NHL Morning Coffee Headlines – June 28, 2022

NHL Morning Coffee Headlines – June 28, 2022

The Sedin Twins, Roberto Luongo and Daniel Alfredsson headline the 2022 Hockey Hall of Fame inductees, the case for Alexander Mogilny’s induction, Corey Perry sets a playoff record and more in today’s NHL morning coffee headlines.

NHL.COM: Daniel and Henrik Sedin, Roberto Luongo and Daniel Alfredsson head the 2022 Hockey Hall of Fame inductees. Finnish female star Riikka Sallinen and former minor league and senior league star Herb Carnegie are also among the class of 2022.

SPECTOR’S NOTE: Congratulations to the Class of 2022 for their well-deserved honors.

The Sedin Twins and Roberto Luongo are among the 2022 inductees into the Hockey Hall of Fame (NHL.com).

The Sedins were the two greatest players in Vancouver Canucks history, becoming their franchise leaders in several offensive categories. Henrik won the Art Ross Trophy and the Hart Memorial Trophy in 2009-10 while Daniel won the Art Ross and the Ted Lindsay Award in 2010-11. Luongo is second all-time among NHL goaltenders in games played (1,044) while his 489 career wins rank fourth overall.

Luongo and the Sedins helped turn the Canucks into a Western Conference powerhouse from 2006-07 to 2012-13. The club finished atop the Northwest Division six times and won the Presidents’ Trophy in 2011 and 2012. They also advanced to the 2011 Stanley Cup Final.

Alfredsson spent all but one of his 18 NHL seasons with the Ottawa Senators. He’s their franchise leader with 426 career goals, 682 assists and 1108 points. He’s also their longest-serving captain (1999-2000 to 2012-13) and led them to the 2007 Stanley Cup Final. Under Alfredsson’s leadership, the Senators topped the Northeast Division three times and won the Presidents’ Trophy in 2003.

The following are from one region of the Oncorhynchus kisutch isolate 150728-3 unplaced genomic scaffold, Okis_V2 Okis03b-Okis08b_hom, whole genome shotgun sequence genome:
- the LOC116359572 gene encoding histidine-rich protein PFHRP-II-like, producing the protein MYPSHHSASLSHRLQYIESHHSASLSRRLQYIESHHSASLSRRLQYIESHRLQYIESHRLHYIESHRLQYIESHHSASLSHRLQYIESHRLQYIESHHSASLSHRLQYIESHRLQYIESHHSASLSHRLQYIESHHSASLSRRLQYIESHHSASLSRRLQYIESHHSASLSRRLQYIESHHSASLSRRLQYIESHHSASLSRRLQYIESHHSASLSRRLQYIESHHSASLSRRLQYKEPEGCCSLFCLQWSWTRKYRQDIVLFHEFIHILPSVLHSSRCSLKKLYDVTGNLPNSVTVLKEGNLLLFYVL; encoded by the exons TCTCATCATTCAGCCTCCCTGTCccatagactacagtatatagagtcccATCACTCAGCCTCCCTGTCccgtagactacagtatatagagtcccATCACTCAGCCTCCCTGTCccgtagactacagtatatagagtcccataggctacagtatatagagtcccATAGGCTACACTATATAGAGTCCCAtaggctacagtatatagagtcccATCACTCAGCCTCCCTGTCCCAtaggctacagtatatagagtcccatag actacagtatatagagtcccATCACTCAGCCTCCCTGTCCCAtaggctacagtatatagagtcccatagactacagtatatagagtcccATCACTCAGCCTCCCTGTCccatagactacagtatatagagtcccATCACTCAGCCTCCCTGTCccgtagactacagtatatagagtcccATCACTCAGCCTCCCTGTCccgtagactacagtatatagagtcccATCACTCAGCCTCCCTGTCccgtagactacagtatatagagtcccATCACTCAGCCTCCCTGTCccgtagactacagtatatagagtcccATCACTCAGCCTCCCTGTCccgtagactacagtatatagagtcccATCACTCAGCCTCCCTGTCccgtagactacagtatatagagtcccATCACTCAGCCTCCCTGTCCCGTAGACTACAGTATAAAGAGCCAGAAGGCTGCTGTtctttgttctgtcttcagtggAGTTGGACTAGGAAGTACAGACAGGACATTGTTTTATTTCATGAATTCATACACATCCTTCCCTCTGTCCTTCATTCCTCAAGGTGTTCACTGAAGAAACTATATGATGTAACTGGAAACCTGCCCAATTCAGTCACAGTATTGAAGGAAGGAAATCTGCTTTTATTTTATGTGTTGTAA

THE SCORE: Josh Gold-Smith points out the Hall of Fame has snubbed former NHL star Alexander Mogilny for the 13th straight year since he became eligible for induction. He makes a convincing case for Mogilny’s induction, noting that he was the first player ever to defect from the Soviet Union directly to the NHL.

Mogilny amassed 473 goals and 559 assists for 1,032 points, including a 76-goal performance in 1992-93, and continued to produce solid numbers over the final years of his career despite chronic hip issues. Gold-Smith observed that his goal rate and goal total is higher than several of his contemporaries already in the Hall, including Steve Yzerman, Teemu Selanne, Joe Sakic, Pat Lafontaine, Peter Stastny and Pavel Bure.